Monday, December 12, 2011

NaNoWriMo Captain's Log, Issue 4

...Because I said I would. Even though it's now a fair bit after the fact. The final installment is below:

Day 24 (Thanksgiving): 38,179 total, 2,124 added. (1,821 behind). Really hard to do anything around the family tonight. Dinner was lovely, and we all put ourselves into turkey-induced food comas, which was not a conducive state for writing. Still got my minimum down, though, so that is good. So many loose ends to wrap up, and just over 10,000 words to do it in. We’ll see how that goes!

Day 25: 41,927 total, 3,748 added. (261 ahead). YAY! Cooking and Second Thanksgiving pretty much all day, but when I got home around 8, I just sat down and wrote. Wonderfully productive. Wrapping up really does take longer than you think. I only have a few thousand left—I hope I can get everything wrapped up by then!

Day 26: 44,081 total, 2,154 added. (748 ahead). Zipping along, zipping along toward that finish line and the glory and sparkling cider and the “winner” t-shirt that await! It’s Thanksgiving in my novel. Gosh, I don’t know where that idea came from…

Day 27: 46,125 total, 2,044 added. (1,125 ahead). Woohoo! So close! Maybe I can finish tomorrow! I am figuring out how to resolve the plot and keep the sense of justice in tact. It needs to feel like a fair resolution in order for my MC to be consistent in character. I think I’ve got it worked out. And less than four thousand words to make it all happen. Let’s do this! (Finished the day by 8:00 pm today, by the way. Going to go watch Inception now with Josh.)

Day 28: 51,300 total. 5,175 added (plus some I forgot to count). I finished my novel in solitude, no online sprints, which felt appropriate. Novel submitted and verified. I win! Boy, what a rush that ending was. Christina and Kevin were over, cheering me on from the other room, and they drank sparkling cider with me in celebration when I hit 50,000. (or 50,090, actually—I didn’t notice when I actually crossed the finish line). (Josh sipped some too, though he was in bed under the influence of NyQuil. He is rather sick at the moment, but kindly gave me permission to wake him when I crossed the finish line.)

But that wasn’t enough. The story wasn’t over, goshdarnit! And even though I’d already written 2,000 words in the last hour, I sat back down and wrapped everything up, copied the three pages of notes that I’d been keeping at the end of the document to a separate document, and still reached more than 1,000 words over the finish line. I couldn’t help smiling when I finally typed “The End” at 51,300 words, knowing that that was really where the story ended. It wasn’t just “good enough.” It was finished. The inevitable ends were reached.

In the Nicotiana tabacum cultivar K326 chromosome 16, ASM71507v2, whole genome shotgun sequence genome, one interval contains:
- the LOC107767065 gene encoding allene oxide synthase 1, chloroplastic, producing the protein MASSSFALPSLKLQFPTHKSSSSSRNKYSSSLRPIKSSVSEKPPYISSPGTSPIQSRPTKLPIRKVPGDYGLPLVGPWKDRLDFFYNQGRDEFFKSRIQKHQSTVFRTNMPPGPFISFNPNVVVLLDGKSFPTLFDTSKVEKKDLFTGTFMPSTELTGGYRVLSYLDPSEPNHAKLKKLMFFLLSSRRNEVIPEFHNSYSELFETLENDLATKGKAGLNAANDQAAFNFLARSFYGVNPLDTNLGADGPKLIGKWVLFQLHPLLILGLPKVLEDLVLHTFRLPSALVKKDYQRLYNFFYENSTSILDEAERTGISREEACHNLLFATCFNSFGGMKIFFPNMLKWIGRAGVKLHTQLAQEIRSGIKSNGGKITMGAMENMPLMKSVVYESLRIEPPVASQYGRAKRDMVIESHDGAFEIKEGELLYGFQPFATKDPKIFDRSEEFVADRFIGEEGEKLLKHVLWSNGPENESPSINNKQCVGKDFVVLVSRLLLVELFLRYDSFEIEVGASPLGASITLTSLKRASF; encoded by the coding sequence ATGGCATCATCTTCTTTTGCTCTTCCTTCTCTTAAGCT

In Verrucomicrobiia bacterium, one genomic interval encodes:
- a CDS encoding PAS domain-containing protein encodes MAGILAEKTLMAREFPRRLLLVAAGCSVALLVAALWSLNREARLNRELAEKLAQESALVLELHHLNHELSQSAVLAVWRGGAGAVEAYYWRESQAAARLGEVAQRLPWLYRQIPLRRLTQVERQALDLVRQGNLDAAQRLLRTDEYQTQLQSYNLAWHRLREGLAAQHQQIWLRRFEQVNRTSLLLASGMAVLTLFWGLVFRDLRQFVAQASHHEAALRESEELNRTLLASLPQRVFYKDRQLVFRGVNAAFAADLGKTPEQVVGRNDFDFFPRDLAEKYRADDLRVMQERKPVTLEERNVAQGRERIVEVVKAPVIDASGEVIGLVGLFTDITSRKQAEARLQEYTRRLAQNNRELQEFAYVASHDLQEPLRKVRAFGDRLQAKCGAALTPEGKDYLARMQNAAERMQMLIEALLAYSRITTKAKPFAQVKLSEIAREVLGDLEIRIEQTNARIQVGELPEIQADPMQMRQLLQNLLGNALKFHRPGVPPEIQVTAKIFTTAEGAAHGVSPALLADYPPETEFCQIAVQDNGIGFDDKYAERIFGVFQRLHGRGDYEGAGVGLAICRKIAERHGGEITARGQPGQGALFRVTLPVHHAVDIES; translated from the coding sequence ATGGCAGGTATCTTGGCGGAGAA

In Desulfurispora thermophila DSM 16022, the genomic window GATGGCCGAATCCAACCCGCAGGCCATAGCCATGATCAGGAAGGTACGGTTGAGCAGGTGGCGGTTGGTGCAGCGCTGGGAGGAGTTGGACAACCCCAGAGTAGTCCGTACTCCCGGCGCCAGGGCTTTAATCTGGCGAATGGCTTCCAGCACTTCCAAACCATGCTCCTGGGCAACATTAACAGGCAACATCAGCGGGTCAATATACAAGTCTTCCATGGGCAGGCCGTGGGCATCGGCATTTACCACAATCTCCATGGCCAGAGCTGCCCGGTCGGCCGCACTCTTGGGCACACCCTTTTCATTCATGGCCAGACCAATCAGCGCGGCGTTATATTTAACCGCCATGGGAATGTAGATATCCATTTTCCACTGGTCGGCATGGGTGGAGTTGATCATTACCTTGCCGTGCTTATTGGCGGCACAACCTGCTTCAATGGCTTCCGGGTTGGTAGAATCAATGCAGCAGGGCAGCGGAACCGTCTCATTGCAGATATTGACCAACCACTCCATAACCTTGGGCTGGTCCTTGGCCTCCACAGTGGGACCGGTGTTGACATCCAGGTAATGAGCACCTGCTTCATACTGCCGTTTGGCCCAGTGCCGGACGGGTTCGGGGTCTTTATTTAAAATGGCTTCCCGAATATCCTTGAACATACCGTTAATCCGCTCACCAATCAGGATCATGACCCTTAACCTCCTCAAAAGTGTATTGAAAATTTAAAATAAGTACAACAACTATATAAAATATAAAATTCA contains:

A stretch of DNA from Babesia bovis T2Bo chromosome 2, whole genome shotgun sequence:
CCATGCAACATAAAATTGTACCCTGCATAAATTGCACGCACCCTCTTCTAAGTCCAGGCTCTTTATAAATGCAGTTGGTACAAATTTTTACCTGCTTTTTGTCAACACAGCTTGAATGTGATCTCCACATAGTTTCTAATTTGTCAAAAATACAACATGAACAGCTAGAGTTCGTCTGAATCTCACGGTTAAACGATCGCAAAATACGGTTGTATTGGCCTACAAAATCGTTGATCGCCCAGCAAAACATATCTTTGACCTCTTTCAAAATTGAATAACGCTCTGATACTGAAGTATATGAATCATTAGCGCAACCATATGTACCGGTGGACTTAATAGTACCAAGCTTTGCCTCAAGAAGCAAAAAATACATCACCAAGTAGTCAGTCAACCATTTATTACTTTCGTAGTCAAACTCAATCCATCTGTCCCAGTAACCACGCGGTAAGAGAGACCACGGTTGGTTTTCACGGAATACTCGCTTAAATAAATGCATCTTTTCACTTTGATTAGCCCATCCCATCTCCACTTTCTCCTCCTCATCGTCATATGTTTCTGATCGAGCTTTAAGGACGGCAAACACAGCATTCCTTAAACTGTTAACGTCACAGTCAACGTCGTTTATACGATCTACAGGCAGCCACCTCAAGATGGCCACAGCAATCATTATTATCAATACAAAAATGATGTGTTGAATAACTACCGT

This is momentous. I have a 162-page Word document full of a story that I created. Out of my head. A story that is coherent, and meaningful, and one that I actually like. What a massive endeavor, and what a thrilling ride, and what a bizarre existential experience. I might, maybe, a little bit be hooked on this noveling thing now. Huge shout-out to the NaNoWriMo Staff and the Office of Letters and Light. Send them money. These are really excellent and clever people.

Day 29: Aw. Dang. Post-NaNo Blues. I don’t know what to do with myself now. My fingers are itching to keep typing, but I know I need to do other things. I feel like I am not motivated to do anything except to write. And write some more.

Day 30: GUYS. This sucks. I don’t even feel like a human being right now.

Afterword: Heading back into real life was hard. It wasn't like I had actually left real life either, though. I had done all of the things that I normally would--working in the office, teaching, grading, family stuff, home stuff, holidays, church--plus written a whole novel in a month on top of it all. I had a clear goal and daily objectives and the will to accomplish it all, and then suddenly it was finished. And I had no idea what to do with myself. And it was miserable for a week or so. And now it's mostly back to normal, though I've picked up my other novel again, which is good. But not at quite so hectic a pace. And before anyone asks, no, you can't read the one I finished. I haven't even read it yet, and probably won't at least until after Christmas. And then I'll decide if it's worth editing. And then I'll edit it if it is. And then MAYBE you can read it. I can see now why so many writers advise that you write something every single day, though. Just one month was enough to build a habit, and it was difficult to break it and come back down. If writing is going to be your livelihood, that habit would be one valuable ally.

Here are my final stats for the month:

So. There you have it. One novel. One month. Any suggestions for what I should do next?


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